In the last year, earnings per share of Boeing stock rose 42%. Boeing Company revenues rose 5% and their operating cash flow doubled. Excluding special items, the company's core earnings per share rose 16%. The Commercial Airplane division of Boeing set a record with 1,002 net orders for new airplanes. The Defense System business showed a strong financial performance with record revenues, earnings and margins. The growing strength of these two divisions can be seen in the 34% increase in the company's total backlog to a record $205 billion at the end of the 2005 fiscal year, almost four times the company's total revenues for the year. Boeing was also able to increase their shareholder dividend by 20% (Boeing Annual Report).
Nurturing A Culture of Leadership and Responsibility
Leadership development has been identified as the key to driving sustainable growth and productivity by Boeing leadership. Boeing has developed an internal leadership model that not only defines leadership, but operationalizes it. The model defines a set of attributes that personalizes the behaviors that the Boeing Company expects their leaders and employees to follow. This model is in the process of being implemented into the company's human resource systems and processes. Over a period of the next two years, the company will implement a compensation approach that measures their leaders against both performance goals and leadership attributes. This process will promote growth in Boeing employees (DATAMONITOR). The Boeing Company has also communicated the expectation of performance and values. Boeing leadership have been directed to make ethics and compliance a regular topic of conversation with all employees (Boeing Annual Report).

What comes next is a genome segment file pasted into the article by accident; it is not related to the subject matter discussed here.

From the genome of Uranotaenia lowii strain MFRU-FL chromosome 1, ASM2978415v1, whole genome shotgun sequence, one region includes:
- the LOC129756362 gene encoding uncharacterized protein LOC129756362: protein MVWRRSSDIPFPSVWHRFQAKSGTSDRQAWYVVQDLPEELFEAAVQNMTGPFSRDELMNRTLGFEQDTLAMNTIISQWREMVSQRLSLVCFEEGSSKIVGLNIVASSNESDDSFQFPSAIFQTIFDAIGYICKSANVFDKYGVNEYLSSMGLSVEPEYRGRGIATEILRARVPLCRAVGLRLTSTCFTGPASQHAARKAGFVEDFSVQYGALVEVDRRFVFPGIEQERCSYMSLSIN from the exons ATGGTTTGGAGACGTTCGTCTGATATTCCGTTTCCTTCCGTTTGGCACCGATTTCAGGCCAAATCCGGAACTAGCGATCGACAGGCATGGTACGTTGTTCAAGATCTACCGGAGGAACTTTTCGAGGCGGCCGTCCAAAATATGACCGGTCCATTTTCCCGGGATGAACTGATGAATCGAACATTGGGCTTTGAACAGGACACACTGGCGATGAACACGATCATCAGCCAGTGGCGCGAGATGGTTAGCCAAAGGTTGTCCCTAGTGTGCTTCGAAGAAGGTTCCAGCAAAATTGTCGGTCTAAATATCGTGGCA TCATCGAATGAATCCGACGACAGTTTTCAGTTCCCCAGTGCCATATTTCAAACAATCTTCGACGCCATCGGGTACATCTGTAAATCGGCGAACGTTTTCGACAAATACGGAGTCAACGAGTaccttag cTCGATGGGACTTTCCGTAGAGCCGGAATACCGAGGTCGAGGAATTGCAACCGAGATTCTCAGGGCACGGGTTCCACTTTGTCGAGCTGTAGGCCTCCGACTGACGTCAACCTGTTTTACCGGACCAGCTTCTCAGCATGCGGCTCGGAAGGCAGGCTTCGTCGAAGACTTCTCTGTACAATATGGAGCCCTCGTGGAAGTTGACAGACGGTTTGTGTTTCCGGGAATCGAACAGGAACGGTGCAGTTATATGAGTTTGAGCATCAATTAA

Steady Defense Business Growth
The Boeing Company's defense business has been growing steadily over the past few years. Revenues from the integrated defense system grew from $27,361 million in 2003 to $30,791 million in 2005. The defense business accounts for over 55% of the company's revenues. Continued strong performance of this division of the Boeing Company would counter any downturn in the commercial aircraft industry (DATAMONITOR).
Strong Growth from Developing Geographic Markets